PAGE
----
Chemistry is truly the central science and underpins much of the efforts of scientists and engineers to improve life for humankind. TheMIT Department of Chemistryis taking a leading role in discovering new chemical synthesis, catalysis, creating sustainable energy, theoretical and experimental understanding of chemistry, improving the environment, detecting and curing disease, developing materials new properties, and nanoscience.
The Chemistry Education Office staff is responsible for administering the educational programs in the Department of Chemistry. Students can find answers to many questions about the undergraduate and graduate programs on the department website, and they are encouraged to stop by and see the staff in the office located in 6-205.
The student-run outreach programs in the Department of Chemistry aim to bring the excitement of chemical sciences to the community through lively demonstrations designed to illustrate a broad range of chemical principles. Graduate students visit science classes in high schools and middle schools in the Greater Boston area with a view to demystifying chemistry through hands-on experiments. ClubChem, an undergraduate chemistry organization, conducts Chemistry Magic Shows for elementary schools and youth programs in the Greater Boston area.
Chemistry is truly the central science and underpins much of the efforts of scientists and engineers to improve life for humankind. MIT Chemistry is taking a leading role in discovering new chemical synthesis, catalysis, creating sustainable energy, theoretical and experimental understanding of chemistry at its most fundamental level, unraveling the biochemical complexities of natural systems, improving the environment, detecting and curing disease, developing materials new properties, and nanoscience.
Professors Laura L. Kiessling and Ronald T. Raines to Join the Department
December 9, 2016
Laura L. Kiessling, currently the Steenbock Professor of Chemistry and Laurens Anderson Professor of Biochemistry at the University of Wisconsin-Madison, and Ronald T. Raines, currently the Henry Lardy Professor of Biochemistry at the University of Wisconsin-Madison, will join the faculty of the MIT Department of Chemistry on July 1, 2017.
Professor Kiessling earned a S.B. from the Massachusetts Institute of Technology and a Ph.D. in Organic Chemistry from Yale University. After two years at the California Institute of Technology as an American Cancer Society Postdoctoral Fellow, she joined the faculty of the University of Wisconsin, Madison in 1991. Laura is a Fellow of the American Association for the Advancement of Science, and and a Member of the American Academy of Microbiology, National Academy of Sciences, and Wisconsin Academy of the Arts and Sciences. She has served as editor–in-chief of ACS Chemical Biology since 2005 and is also a member of the Board of Scientific Governors of The Scripps Research Institute, as well as a Kavli Lecturer (2015). Her recent honors and awards include the Alexander M. Cruickshank Award (2015), the Alfred Bader Award in Bioinorganic or Bioorganic Chemistry (2014), the University of Zurich’s Albert Hofmann Award (2014), the Murray S. Goodman Memorial Prize (2013), the Claude S. Hudson Award (2013), the James W. Taylor Excellence in Teaching Award (2011) and an ACS Fellowship (2010). Professor Kiessling’s interdisciplinary research interests focus on elucidating and exploiting the mechanisms of cell surface recognition processes, especially those involving protein-glycan interactions. Another major research interest is multivalency and its role in recognition, signal transduction, and direction of cell fate.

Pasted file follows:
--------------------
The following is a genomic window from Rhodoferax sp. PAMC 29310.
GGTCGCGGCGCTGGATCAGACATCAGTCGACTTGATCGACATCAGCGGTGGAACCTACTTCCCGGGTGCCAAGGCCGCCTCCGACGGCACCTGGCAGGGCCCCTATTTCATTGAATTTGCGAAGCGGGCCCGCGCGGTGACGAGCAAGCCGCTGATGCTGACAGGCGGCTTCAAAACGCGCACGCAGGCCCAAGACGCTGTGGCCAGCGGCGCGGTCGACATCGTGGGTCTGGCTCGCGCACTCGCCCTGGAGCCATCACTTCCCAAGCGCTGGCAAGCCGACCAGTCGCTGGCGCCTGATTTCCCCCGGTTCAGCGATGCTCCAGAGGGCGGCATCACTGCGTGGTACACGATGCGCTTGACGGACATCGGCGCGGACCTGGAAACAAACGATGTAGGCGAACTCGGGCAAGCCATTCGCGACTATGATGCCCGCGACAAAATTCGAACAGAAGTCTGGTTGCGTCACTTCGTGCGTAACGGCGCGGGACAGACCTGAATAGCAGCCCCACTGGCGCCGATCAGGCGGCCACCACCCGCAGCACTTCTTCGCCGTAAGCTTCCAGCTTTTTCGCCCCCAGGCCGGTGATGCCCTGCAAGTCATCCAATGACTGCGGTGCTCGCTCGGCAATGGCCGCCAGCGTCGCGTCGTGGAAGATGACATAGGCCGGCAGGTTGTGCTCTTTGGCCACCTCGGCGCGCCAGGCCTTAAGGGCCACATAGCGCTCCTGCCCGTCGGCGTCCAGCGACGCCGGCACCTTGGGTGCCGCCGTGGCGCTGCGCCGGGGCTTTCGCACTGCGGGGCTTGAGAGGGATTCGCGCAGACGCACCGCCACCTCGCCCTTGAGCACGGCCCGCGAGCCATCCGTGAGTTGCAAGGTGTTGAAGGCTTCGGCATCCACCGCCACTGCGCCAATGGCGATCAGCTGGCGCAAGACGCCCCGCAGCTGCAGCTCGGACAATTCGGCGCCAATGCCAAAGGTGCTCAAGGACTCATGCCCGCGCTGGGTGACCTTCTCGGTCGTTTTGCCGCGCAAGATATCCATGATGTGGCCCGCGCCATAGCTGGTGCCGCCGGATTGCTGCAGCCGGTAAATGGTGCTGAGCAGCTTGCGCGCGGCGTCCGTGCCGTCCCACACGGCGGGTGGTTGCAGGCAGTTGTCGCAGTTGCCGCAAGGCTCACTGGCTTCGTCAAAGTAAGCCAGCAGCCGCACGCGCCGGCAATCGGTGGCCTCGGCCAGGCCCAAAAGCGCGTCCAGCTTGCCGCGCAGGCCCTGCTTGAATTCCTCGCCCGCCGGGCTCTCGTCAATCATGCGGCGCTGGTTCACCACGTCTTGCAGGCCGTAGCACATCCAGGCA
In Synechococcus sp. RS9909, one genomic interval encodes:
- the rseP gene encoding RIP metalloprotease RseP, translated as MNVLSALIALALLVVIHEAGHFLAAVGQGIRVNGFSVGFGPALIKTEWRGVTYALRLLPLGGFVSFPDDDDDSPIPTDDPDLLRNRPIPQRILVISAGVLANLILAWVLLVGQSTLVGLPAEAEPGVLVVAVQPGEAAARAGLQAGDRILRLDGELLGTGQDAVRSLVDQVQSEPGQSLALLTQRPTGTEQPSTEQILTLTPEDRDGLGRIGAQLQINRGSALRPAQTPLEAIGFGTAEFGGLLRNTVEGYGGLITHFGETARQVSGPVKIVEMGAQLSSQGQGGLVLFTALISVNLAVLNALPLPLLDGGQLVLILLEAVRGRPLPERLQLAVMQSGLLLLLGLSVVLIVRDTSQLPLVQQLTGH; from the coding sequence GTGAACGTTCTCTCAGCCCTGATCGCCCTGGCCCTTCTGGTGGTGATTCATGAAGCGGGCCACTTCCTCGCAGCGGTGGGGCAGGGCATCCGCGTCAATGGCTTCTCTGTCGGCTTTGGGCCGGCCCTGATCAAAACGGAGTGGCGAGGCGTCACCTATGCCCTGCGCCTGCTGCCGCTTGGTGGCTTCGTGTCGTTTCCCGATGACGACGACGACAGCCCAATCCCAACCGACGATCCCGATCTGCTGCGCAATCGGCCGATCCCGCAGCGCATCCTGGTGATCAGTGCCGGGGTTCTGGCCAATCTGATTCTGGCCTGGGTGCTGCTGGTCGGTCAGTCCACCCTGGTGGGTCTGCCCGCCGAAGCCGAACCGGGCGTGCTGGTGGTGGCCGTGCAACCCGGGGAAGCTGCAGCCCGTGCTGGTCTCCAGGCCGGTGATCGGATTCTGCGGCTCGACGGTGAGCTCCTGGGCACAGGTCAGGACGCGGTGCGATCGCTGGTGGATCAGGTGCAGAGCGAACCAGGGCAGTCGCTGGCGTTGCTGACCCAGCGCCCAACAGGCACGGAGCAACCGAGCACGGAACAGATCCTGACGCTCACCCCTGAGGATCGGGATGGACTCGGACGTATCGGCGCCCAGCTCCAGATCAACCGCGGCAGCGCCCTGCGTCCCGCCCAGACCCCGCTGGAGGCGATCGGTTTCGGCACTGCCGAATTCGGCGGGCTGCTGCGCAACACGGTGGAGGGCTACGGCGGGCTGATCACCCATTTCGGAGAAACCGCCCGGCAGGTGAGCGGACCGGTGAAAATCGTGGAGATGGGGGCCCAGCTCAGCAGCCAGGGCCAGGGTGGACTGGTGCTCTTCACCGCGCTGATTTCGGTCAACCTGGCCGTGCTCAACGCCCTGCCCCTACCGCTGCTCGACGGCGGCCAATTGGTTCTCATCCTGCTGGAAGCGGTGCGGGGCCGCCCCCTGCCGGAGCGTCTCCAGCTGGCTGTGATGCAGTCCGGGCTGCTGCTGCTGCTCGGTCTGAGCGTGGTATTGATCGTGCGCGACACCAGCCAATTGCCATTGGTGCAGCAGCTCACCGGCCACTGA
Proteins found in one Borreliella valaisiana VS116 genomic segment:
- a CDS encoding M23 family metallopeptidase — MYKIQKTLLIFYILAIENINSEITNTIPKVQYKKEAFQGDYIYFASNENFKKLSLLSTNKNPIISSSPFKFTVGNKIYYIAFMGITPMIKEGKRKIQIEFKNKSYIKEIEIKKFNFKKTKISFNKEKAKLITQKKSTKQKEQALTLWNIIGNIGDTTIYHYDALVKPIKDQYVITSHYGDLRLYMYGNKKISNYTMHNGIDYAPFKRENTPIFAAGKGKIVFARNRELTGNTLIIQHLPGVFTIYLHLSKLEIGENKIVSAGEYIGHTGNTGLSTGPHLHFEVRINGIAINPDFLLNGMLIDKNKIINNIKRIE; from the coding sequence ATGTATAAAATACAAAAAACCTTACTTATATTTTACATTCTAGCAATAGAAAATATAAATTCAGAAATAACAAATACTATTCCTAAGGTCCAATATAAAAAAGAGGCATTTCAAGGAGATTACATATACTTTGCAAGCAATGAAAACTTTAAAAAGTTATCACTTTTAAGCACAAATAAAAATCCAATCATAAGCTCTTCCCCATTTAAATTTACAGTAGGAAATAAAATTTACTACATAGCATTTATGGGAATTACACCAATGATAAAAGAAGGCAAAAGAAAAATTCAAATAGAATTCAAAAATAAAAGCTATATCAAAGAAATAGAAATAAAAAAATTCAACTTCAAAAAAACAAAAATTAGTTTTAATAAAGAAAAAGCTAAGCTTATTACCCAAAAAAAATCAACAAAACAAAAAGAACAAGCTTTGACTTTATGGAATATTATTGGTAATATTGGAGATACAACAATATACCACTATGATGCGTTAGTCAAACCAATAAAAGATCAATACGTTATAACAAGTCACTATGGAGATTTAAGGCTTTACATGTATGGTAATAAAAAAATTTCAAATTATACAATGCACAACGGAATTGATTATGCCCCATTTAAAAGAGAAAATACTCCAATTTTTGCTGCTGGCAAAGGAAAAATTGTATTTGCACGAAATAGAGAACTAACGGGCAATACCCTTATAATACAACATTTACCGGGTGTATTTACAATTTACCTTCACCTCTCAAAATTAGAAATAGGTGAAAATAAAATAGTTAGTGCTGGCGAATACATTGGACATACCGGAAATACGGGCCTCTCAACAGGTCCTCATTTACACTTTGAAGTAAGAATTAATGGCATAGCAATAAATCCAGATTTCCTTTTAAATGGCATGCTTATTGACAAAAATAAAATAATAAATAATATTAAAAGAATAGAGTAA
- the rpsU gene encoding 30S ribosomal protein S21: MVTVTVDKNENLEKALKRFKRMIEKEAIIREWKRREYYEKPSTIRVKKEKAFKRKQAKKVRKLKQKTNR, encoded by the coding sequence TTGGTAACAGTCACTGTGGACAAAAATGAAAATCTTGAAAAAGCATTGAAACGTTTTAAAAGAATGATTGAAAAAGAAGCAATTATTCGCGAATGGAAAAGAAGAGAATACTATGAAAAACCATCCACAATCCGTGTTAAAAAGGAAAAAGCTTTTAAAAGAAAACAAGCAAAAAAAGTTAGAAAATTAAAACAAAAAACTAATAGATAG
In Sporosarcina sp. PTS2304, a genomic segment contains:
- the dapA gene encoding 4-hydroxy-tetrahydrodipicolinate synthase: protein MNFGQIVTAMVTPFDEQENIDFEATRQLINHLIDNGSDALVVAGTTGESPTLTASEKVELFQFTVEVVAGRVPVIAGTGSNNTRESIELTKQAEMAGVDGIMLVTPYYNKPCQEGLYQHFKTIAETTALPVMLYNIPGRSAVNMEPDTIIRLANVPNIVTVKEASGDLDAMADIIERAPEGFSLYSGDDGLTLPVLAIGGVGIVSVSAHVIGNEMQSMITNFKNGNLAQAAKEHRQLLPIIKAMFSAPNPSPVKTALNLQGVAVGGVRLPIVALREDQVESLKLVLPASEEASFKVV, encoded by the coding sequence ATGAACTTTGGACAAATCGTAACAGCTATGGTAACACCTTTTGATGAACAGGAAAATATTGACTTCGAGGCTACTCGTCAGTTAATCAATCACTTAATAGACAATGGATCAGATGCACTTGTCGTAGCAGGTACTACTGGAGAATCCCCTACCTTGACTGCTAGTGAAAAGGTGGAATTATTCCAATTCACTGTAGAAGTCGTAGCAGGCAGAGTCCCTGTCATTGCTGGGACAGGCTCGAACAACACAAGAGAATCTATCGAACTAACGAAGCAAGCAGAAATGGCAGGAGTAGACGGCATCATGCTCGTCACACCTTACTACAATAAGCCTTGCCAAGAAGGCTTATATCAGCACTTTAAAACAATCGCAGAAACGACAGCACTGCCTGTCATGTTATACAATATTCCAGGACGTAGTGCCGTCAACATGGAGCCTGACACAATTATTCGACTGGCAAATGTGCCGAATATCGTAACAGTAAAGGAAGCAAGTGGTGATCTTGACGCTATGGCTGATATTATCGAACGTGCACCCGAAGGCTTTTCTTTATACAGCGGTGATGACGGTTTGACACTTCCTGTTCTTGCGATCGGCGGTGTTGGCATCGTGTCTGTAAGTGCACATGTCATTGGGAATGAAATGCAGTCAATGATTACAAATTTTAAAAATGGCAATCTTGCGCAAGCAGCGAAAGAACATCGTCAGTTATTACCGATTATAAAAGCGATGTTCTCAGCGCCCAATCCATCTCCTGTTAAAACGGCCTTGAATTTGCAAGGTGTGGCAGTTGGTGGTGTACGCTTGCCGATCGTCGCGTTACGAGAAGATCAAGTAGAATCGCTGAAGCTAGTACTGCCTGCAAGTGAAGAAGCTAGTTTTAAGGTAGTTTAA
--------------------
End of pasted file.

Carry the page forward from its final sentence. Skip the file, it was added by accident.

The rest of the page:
Professor Raines received S.B. degrees in chemistry and biology from the Massachusetts Institute of Technology, doing undergraduate research with Christopher T. Walsh. He earned A.M. and Ph.D. degrees in chemistry from Harvard University with Jeremy R. Knowles. After completing a Helen Hay Whitney postdoctoral fellowship in the Department of Biochemistry and Biophysics at the University of California, San Francisco, he joined the faculty at the University of Wisconsin–Madison in 1989, and was a Visiting Associate in Chemistry at Caltech in 2009. His honors include the Ralph F. Hirschmann Award (2016), the Humboldt Research Award (2015), the Jeremy Knowles Award (2013), the Repligen Award (2010), the Emil Thomas Kaiser Award (2005), and the Arthur C. Cope Scholar Award (2004), in addition to numerous Lectureships. Ron serves on the Editorial Boards for Protein Science and Protein Engineering, Design, and Selection. The research projects in the Raines laboratory are designed to reveal how biological phenomena can be explained with the principles of chemistry. The hypotheses are far-reaching, and testing them requires the use of techniques and ideas from diverse disciplines.